After chopping around for the better part of two months, the S&P 500 finally staged a breakout to the upside of its box pattern last week. The onus is now on the bulls to see if they can confirm this breakout by pushing prices higher.
This opens the door for a run to 4,300 on the S&P 500. That would bring stocks to the top of the trading channel that has determined price action from the March ’20 lows.
It’s not all a bed of roses, however. In fact, there are multiple signs that a significant drop is coming, maybe not this week, but soon.
Breadth is EXTREMELY stretched above its 200-day moving average. I’m not certain if this is the most stretched breadth has been ever in history, but it’s certainly the biggest stretch in years (see the red circle in the chart below).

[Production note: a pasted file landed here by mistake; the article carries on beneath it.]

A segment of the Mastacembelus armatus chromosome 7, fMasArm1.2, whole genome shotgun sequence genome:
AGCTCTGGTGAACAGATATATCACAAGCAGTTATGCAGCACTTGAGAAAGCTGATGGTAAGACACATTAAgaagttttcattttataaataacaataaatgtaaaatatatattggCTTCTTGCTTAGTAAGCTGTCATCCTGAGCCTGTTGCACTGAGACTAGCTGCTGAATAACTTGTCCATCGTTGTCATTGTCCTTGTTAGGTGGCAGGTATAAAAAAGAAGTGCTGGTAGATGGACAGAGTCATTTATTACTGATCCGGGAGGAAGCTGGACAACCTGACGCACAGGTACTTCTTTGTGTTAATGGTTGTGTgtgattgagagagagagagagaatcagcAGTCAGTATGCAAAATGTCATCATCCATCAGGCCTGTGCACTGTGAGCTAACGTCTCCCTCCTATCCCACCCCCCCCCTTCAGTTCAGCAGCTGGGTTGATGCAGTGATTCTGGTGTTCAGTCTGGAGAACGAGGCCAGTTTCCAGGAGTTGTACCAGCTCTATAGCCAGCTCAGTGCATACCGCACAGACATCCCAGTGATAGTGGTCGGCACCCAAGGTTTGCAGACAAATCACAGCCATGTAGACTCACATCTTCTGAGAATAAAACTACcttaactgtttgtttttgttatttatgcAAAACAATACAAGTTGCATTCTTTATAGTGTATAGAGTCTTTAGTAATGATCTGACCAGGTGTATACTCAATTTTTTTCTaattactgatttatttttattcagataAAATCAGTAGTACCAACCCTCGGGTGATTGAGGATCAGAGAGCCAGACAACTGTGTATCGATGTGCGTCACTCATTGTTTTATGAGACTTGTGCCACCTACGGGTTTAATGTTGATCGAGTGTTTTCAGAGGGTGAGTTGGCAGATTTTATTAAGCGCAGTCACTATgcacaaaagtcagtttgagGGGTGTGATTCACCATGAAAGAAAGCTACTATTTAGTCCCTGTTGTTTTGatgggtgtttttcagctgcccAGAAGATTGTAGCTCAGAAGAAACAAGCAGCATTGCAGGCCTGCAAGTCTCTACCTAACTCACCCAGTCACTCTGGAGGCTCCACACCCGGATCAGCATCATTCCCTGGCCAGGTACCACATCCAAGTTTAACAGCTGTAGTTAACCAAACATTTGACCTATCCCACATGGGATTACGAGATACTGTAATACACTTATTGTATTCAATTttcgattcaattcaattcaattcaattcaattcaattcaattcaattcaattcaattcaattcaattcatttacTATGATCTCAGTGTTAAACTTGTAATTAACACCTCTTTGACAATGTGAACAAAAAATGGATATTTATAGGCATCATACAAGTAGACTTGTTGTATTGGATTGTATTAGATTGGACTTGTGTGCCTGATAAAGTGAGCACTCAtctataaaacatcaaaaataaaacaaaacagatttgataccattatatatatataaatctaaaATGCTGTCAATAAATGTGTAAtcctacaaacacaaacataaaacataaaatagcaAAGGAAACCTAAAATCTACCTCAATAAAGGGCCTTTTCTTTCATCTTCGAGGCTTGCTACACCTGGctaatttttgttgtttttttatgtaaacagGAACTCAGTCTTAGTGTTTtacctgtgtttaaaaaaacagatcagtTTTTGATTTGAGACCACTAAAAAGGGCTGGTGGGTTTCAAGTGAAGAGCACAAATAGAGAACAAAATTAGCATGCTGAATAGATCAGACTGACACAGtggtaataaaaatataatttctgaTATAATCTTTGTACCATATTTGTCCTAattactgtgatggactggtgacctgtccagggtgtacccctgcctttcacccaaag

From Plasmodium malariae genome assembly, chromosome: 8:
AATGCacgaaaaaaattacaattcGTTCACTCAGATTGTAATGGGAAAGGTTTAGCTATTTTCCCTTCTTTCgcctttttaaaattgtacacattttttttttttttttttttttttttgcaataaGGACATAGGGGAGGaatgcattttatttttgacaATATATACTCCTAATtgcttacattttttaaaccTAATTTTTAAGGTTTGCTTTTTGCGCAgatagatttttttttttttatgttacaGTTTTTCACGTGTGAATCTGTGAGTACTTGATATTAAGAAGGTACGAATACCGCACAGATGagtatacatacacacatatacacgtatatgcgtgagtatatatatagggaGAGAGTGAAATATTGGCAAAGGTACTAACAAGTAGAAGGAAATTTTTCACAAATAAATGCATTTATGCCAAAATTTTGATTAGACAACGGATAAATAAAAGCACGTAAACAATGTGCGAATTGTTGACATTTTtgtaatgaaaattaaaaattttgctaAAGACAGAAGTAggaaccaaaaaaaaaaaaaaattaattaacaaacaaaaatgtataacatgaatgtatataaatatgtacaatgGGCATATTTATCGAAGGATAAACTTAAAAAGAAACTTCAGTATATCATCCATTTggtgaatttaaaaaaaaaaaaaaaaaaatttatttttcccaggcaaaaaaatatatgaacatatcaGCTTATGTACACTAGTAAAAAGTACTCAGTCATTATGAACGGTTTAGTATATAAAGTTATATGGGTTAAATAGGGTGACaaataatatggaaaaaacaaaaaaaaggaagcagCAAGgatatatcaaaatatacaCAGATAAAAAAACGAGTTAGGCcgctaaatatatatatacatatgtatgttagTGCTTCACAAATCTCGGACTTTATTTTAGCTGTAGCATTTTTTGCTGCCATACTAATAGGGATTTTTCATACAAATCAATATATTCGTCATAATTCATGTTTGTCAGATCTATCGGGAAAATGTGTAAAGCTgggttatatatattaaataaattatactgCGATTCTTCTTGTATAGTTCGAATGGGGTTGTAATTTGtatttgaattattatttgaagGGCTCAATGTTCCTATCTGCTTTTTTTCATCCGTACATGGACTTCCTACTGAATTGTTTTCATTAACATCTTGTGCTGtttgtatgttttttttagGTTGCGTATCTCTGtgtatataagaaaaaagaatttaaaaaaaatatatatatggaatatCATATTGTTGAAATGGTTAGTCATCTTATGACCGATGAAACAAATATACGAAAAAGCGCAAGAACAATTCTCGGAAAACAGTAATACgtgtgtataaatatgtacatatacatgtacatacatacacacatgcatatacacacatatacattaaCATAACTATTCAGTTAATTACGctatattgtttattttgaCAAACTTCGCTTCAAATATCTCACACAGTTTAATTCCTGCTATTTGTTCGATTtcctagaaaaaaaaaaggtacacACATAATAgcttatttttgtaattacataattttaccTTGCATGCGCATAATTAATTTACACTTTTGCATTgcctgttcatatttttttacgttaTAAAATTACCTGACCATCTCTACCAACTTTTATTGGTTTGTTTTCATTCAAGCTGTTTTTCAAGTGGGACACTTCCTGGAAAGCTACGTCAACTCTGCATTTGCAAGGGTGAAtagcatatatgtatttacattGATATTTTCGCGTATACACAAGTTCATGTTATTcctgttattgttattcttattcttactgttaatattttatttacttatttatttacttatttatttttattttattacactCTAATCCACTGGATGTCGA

Previous episodes in which breadth was in a similar place relative to its 200-DMA saw significant corrections occur. I’ve illustrated them in the below chart with red rectangles.
A correction down to the 200-DMA in breath would correspond with the S&P 500 falling to test 3,500. That seems rather extreme, but a drop to test the 50-DMA doesn’t seem far-fetched. Such a drop would see the S&P 500 fall to 4,000.
What would trigger such a collapse? There are certainly no shortages of possibilities:
- The economy rolls over.
- Inflation begins to eat into profit margins, lowering corporate profits.
- Inflation expectations soar suggesting the Fed will be forced to taper/ end its interventions and tighten monetary policy.
- A true black swan even no one sees coming (another COVID-19 variant? War? A major funding issue with a foreign bank?)
I’ll outline which one I think it is in tomorrow’s article.
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Chief Market Strategist
Phoenix Capital Research